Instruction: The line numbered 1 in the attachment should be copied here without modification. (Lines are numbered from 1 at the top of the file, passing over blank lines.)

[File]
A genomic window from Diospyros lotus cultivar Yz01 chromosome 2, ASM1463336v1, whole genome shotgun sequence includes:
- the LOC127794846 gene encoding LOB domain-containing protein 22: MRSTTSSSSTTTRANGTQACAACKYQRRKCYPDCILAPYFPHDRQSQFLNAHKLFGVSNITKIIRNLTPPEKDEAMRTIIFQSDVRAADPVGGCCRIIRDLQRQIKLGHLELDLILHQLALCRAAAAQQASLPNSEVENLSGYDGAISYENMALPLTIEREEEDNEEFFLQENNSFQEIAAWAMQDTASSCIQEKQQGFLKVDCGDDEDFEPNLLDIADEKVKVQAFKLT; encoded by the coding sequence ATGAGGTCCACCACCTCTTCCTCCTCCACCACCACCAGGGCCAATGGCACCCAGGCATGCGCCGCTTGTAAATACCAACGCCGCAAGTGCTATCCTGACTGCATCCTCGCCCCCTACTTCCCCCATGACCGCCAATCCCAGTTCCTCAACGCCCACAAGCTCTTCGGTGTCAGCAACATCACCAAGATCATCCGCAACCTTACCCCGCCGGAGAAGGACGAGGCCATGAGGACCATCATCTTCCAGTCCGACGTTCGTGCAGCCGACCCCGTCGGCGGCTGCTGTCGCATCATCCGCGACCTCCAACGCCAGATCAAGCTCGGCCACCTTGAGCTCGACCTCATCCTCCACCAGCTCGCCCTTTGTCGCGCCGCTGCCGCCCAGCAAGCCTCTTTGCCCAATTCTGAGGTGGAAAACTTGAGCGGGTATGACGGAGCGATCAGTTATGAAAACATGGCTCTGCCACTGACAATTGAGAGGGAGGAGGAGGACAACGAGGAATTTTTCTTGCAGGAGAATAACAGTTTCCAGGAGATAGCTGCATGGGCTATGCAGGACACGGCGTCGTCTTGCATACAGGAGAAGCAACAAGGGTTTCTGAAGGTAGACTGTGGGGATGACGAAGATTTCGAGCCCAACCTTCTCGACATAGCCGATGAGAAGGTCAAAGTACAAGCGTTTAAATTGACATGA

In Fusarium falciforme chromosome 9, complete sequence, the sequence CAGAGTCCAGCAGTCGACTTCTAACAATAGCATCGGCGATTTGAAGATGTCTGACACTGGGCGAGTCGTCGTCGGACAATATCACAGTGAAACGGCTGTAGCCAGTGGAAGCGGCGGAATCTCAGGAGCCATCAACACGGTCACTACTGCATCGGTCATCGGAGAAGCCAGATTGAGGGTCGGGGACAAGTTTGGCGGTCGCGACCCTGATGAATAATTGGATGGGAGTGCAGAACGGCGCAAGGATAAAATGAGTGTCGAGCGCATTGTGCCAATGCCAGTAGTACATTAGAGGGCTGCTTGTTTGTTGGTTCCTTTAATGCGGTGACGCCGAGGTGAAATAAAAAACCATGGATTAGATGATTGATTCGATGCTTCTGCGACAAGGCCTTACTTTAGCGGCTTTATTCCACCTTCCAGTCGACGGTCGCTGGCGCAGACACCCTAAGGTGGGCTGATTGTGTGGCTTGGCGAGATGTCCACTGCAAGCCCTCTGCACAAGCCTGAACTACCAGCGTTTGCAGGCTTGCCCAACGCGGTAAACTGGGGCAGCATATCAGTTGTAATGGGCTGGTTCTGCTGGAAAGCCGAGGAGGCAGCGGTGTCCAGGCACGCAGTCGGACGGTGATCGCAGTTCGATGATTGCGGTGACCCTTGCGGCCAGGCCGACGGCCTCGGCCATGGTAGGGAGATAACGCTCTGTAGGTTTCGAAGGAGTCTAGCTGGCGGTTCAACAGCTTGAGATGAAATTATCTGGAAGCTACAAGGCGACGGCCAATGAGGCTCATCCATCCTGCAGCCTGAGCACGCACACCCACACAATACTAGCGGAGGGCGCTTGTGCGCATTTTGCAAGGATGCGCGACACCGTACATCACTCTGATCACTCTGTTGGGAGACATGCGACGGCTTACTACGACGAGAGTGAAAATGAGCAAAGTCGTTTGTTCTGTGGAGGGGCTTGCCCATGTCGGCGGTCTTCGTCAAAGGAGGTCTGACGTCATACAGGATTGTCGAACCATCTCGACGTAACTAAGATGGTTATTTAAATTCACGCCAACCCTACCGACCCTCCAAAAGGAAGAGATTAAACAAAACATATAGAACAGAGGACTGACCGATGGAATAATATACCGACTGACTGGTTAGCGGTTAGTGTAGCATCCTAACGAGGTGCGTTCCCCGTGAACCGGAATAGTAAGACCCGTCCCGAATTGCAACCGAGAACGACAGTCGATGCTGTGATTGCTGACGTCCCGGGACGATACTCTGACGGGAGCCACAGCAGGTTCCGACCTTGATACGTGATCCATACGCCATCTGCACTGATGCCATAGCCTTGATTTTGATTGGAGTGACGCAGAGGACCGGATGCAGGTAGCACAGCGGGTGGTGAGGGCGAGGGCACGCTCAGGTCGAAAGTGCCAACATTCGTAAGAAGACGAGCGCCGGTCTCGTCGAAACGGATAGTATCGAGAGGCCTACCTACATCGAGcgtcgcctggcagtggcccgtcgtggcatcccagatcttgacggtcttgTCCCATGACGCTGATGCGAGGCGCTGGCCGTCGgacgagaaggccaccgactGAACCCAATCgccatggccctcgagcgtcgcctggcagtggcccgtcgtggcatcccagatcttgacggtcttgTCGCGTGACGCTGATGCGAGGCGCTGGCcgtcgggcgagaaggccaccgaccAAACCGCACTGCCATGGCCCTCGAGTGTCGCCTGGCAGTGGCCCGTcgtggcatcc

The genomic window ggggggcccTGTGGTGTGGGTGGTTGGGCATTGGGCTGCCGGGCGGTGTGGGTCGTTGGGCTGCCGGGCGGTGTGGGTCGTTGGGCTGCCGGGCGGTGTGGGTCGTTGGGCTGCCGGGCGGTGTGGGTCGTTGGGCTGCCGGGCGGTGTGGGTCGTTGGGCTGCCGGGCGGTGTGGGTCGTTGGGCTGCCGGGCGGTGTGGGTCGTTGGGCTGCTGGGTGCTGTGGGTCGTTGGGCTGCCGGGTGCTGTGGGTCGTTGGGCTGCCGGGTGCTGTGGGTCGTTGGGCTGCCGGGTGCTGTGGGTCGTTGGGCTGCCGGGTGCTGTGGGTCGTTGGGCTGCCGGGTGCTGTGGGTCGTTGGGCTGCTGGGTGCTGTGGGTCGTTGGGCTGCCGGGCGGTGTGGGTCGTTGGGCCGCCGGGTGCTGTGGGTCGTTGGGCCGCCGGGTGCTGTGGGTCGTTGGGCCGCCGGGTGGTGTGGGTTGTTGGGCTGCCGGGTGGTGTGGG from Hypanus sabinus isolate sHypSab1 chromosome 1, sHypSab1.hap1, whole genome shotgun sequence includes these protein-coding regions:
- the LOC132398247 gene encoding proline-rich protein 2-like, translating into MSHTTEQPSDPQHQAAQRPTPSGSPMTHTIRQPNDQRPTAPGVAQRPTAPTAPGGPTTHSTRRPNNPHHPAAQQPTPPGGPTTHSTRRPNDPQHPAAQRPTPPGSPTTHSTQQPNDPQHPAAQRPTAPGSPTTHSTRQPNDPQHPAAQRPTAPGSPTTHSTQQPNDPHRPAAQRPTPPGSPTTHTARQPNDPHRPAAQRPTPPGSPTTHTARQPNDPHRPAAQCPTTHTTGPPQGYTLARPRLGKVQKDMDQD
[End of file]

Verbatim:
A genomic window from Diospyros lotus cultivar Yz01 chromosome 2, ASM1463336v1, whole genome shotgun sequence includes: